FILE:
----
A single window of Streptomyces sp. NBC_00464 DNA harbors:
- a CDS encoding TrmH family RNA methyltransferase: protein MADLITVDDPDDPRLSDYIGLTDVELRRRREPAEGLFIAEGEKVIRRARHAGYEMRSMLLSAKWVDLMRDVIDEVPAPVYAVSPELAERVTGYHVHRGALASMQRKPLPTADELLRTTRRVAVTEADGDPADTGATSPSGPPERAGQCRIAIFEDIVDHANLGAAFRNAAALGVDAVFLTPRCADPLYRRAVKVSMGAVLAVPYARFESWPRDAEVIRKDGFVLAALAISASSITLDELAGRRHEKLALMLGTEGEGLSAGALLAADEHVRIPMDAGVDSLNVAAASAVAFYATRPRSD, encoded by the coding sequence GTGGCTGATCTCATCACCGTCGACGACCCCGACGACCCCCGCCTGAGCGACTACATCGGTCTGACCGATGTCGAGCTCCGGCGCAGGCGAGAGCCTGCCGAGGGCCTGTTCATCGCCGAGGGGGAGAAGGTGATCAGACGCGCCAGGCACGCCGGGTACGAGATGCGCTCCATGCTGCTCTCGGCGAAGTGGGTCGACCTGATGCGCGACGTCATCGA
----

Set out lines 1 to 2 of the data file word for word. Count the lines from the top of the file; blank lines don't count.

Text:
A single window of Streptomyces sp. NBC_00464 DNA harbors:
- a CDS encoding TrmH family RNA methyltransferase: protein MADLITVDDPDDPRLSDYIGLTDVELRRRREPAEGLFIAEGEKVIRRARHAGYEMRSMLLSAKWVDLMRDVIDEVPAPVYAVSPELAERVTGYHVHRGALASMQRKPLPTADELLRTTRRVAVTEADGDPADTGATSPSGPPERAGQCRIAIFEDIVDHANLGAAFRNAAALGVDAVFLTPRCADPLYRRAVKVSMGAVLAVPYARFESWPRDAEVIRKDGFVLAALAISASSITLDELAGRRHEKLALMLGTEGEGLSAGALLAADEHVRIPMDAGVDSLNVAAASAVAFYATRPRSD, encoded by the coding sequence GTGGCTGATCTCATCACCGTCGACGACCCCGACGACCCCCGCCTGAGCGACTACATCGGTCTGACCGATGTCGAGCTCCGGCGCAGGCGAGAGCCTGCCGAGGGCCTGTTCATCGCCGAGGGGGAGAAGGTGATCAGACGCGCCAGGCACGCCGGGTACGAGATGCGCTCCATGCTGCTCTCGGCGAAGTGGGTCGACCTGATGCGCGACGTCATCGA